President Obama on Trayvon Martin: The power of the personal

at 11:04 AM ET, 03/23/2012

President Obama’s decision to comment publicly on the death of Florida teenager Trayvon Martin isn’t terribly surprising. After all, the incident has become a massive national story in the last week.

But, that Obama chose to speak in decidedly personal terms about Martin is surprising — and politically powerful.

“If I had a son, he’d look like Trayvon,” said Obama this morning. He added that Martin’s death made him think of his two young daughters; “I think every parent in America should be able to understand why it is absolutely imperative to investigate every aspect of this and that everybody pulls together — federal, state and local — to figure out exactly how this tragedy happened,” said Obama.

To be clear: We are not suggesting that Obama spoke about Martin’s death in very personal terms for political gain. Only that when the President does let some emotion show, it tends to be very effective.

Think back to Sandra Fluke — the Georgetown Law School student attacked as a “slut” and a “prostitute” by conservative talk radio host Rush Limbaugh. Obama explained that he had placed a call to Fluke because of his two daughters.

“I thought about Malia and Sasha and one of the things that I want them to do as they get older is to engage in issues care about, even ones that I may not agree with them on,” Obama said at the time. “And I don’t want them attacked or called horrible names because they’re being good citizens.”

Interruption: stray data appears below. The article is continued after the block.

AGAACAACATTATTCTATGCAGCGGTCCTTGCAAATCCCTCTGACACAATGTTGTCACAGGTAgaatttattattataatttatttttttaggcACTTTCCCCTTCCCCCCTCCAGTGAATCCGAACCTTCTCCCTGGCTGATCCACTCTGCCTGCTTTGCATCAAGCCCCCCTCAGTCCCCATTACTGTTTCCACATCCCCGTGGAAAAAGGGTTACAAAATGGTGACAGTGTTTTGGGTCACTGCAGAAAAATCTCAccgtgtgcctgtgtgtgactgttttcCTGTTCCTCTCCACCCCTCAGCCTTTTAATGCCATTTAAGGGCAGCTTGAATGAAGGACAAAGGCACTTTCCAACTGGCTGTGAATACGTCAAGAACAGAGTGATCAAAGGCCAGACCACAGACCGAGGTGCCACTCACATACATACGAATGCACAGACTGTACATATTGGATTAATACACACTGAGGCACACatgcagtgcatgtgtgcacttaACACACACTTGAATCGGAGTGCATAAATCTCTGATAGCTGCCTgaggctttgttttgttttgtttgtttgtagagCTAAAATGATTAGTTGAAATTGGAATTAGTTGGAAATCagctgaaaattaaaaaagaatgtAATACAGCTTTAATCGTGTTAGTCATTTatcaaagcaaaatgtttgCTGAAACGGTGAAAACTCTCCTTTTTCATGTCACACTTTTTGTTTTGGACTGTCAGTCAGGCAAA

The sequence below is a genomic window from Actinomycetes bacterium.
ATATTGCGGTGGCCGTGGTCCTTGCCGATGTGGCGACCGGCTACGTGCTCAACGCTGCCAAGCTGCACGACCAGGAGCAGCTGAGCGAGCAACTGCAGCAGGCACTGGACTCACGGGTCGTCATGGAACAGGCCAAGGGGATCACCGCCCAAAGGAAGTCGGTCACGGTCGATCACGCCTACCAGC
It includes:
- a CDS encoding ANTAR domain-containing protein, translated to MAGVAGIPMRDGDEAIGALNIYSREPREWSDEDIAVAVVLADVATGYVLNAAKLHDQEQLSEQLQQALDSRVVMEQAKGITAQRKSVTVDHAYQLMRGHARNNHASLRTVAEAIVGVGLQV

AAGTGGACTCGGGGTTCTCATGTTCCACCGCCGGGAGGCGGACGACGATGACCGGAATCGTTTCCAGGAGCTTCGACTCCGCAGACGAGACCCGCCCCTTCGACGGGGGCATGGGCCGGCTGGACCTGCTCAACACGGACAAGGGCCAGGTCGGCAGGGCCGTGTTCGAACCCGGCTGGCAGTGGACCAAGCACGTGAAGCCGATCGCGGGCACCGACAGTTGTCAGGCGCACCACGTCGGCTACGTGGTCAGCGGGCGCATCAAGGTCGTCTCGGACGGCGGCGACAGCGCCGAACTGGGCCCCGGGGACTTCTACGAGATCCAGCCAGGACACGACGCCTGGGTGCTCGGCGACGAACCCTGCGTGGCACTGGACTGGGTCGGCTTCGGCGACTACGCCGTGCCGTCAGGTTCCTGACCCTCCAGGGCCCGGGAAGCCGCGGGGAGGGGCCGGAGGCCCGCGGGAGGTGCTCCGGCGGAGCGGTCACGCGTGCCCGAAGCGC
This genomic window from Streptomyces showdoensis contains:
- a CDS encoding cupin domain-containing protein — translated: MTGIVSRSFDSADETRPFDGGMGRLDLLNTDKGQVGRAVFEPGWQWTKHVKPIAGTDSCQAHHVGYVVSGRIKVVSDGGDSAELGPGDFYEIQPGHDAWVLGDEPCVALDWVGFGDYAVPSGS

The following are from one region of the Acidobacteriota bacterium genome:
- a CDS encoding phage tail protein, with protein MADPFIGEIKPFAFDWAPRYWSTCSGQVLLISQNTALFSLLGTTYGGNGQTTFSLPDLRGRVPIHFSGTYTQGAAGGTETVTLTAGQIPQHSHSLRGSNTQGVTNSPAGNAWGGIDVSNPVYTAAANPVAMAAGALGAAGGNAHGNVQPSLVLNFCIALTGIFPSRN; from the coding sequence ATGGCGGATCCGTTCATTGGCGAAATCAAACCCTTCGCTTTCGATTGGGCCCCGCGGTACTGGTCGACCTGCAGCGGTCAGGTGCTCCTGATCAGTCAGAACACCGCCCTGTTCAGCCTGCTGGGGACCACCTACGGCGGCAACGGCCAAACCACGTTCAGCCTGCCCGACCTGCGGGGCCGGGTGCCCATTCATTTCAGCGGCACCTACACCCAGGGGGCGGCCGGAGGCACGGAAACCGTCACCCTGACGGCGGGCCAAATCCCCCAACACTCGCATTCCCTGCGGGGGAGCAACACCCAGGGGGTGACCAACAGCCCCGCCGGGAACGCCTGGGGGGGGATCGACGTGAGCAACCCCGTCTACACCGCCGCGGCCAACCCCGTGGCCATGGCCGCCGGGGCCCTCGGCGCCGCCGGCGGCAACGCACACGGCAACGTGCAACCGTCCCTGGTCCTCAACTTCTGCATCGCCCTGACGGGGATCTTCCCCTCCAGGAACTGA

Or back to Obama’s speech at the memorial service for those killed in the assassination attempt of former Arizona Rep. Gabrielle Giffords (D). Or to Obama’s speech on race in America during the 2008 campaign.

Why is Obama so effective when he goes personal? Two reasons.

First, people like him and his family. Notice that his job approval numbers lag well behind his personal approval numbers. Or that First Lady Michelle Obama’s poll numbers are far better than her husband’s.

When the President talks about national issues in personal terms, he reminds people of what they like most about him: that he appears to be a good husband and a good father.

Second, the biggest knock on Obama as a politician is that he can seem cold and aloof, removed from the everyday struggles of average Americans. Even for those who love his ability to give big speeches and inspire, they often have struggled to find a moment of genuine connection with the President.

By bringing matters like the Trayvon Martin case or the Sandra Fluke episode all the way down to a family level, President Obama is letting the American people in on the fact that he is, at root, just like them. And that’s very powerful stuff in the political space.

All of that is not to say that the President is purposely seeking political profit from Trayvon Martin or Gabrielle Giffords. But, all of these events happen in the context of a presidential race and, therefore, it’s impossible to detach political implications from them.

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